Introduction and objective:
Owning a dog or spending time around a dog have many benefits, but also pose a risk of being bitten or attacked. Currently, publications on dog bites and related factors come from both high-income countries and low- and middle-income countries. So far, no attempt has been made to assess this phenomenon in Poland. The aim of this study was to determine the number of such events and evaluate hospital medical assistance provided to dog bite victims in Poland in the period of 15 years between 2006–2020.

Material and methods:
This cross-sectional study was based on the data from the Nationwide General Hospital Morbidity Study and cases with the code W54 (ICD-10) as the cause of hospitalization. As part of the analysis, victim demographical data, with an emphasis on city- and country-dwellers, as well as treatment variables were assessed.

Between 2006–2020, 4,145 cases of hospitalizations for dog bites were found, of which approx. 42% occurred in 2020 during the COVID-19 pandemic and lockdowns. Most of the victims were children aged 0–9, and this is especially common among boys living in the countryside. It was found that regardless of the place of residence, there was a systematic decrease in hospitalization of men as they were older. In women, however, the decrease in hospitalization concerned only the age groups 0–39. Among older women, the percentage of hospitalization increased, especially among rural women aged 60 and over.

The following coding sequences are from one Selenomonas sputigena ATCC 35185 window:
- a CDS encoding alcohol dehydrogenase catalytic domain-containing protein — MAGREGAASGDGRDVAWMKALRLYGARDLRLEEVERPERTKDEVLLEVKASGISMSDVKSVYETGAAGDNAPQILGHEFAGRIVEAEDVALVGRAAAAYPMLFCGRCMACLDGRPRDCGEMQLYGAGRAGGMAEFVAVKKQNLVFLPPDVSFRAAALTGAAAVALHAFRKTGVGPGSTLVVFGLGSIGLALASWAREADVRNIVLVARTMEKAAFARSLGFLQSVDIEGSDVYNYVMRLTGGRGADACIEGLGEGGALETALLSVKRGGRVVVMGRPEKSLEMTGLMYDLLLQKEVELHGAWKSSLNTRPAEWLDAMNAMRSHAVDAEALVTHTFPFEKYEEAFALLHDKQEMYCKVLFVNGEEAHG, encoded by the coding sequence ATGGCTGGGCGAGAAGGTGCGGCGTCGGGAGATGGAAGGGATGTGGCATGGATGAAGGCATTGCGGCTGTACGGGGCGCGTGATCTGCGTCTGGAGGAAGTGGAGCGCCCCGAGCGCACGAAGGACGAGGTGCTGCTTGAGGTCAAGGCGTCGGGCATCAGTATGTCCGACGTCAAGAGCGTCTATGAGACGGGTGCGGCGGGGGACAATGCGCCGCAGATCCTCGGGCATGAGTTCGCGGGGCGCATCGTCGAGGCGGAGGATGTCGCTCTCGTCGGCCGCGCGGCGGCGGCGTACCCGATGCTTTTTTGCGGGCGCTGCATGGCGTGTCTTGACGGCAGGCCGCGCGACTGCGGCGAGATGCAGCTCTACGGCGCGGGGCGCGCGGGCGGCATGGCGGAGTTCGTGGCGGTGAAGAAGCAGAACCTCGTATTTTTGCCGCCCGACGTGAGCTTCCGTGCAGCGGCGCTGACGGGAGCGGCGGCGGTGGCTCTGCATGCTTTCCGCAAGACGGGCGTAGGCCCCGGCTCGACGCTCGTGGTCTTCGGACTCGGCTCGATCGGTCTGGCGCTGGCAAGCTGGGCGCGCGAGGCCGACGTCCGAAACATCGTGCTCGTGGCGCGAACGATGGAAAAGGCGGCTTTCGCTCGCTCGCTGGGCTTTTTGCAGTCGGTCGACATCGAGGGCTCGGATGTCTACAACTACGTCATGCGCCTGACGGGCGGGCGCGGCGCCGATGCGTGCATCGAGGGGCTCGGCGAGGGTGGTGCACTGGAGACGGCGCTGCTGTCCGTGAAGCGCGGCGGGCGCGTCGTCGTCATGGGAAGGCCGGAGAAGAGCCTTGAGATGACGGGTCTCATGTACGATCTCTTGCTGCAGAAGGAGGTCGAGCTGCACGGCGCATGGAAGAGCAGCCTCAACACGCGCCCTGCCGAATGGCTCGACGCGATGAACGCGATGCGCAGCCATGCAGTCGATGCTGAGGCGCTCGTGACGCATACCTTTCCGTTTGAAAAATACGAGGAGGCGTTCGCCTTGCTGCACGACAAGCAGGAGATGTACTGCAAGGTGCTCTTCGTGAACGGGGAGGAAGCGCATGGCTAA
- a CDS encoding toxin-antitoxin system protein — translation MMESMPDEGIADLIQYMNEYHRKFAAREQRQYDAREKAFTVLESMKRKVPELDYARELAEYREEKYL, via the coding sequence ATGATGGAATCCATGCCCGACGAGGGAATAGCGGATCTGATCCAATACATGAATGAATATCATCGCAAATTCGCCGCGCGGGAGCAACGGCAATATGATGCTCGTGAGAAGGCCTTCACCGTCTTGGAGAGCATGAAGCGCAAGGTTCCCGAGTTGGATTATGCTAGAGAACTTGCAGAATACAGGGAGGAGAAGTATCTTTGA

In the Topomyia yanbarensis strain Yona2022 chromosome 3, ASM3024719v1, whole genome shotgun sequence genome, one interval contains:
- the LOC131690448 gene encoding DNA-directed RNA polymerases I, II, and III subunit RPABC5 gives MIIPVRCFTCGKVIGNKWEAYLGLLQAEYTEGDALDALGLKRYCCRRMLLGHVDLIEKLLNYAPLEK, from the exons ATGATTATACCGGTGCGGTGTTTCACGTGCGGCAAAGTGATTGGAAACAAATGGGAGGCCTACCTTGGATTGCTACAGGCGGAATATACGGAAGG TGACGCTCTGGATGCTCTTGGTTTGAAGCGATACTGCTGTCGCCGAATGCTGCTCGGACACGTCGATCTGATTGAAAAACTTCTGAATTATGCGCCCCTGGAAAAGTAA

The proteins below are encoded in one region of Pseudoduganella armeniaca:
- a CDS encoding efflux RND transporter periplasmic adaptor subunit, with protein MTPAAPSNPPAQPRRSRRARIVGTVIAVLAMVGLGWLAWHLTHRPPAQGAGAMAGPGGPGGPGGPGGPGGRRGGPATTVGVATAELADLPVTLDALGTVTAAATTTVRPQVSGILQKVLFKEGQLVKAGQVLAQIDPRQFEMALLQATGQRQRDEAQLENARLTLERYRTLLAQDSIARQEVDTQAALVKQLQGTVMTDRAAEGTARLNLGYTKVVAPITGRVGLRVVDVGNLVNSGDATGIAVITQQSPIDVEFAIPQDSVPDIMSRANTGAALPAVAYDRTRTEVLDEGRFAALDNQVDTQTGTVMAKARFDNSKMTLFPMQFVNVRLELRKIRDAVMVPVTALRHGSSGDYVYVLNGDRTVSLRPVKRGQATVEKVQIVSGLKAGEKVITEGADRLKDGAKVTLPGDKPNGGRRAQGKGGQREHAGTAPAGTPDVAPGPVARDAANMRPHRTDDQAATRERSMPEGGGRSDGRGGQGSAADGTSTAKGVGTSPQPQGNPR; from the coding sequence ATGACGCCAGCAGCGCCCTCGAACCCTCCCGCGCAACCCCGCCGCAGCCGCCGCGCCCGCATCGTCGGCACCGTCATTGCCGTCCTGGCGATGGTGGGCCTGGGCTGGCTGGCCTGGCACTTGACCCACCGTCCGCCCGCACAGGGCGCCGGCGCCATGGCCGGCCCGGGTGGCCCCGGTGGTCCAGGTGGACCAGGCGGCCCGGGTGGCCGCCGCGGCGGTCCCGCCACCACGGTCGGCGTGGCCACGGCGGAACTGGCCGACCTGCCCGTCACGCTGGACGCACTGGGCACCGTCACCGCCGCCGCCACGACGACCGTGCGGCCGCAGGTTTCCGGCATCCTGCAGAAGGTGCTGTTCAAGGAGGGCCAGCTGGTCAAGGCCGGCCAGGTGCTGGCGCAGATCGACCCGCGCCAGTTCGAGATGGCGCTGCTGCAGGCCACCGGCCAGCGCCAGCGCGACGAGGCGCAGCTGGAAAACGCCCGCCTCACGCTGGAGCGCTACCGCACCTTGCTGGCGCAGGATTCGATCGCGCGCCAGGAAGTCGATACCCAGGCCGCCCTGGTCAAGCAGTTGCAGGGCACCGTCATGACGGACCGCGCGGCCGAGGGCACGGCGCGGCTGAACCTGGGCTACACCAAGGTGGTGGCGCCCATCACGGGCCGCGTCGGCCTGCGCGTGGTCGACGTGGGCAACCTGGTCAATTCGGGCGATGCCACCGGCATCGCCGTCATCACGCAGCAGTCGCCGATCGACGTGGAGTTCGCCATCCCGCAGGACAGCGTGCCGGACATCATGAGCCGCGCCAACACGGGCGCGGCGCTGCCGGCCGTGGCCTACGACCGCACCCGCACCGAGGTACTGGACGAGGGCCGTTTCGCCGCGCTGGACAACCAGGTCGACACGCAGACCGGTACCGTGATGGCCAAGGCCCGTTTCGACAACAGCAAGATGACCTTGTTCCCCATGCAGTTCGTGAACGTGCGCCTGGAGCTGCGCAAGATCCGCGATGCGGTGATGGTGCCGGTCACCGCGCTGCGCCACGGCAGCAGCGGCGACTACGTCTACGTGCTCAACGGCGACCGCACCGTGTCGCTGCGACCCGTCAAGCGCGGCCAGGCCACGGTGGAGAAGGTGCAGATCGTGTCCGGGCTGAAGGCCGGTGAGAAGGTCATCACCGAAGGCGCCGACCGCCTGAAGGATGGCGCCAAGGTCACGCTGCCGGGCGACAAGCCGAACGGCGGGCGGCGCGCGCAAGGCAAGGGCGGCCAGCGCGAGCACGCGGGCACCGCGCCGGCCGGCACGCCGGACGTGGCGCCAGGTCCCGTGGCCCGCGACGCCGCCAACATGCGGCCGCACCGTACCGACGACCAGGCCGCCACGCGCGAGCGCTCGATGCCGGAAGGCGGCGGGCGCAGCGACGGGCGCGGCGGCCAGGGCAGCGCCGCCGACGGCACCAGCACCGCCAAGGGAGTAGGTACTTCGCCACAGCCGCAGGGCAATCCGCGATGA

Hospital discharge records report a small number of dog bites. These are only the tip of the iceberg. The problem has a multi-factorial nature and requires epidemiological monitoring and further research on correlates and determinants, as well as preventive measures.

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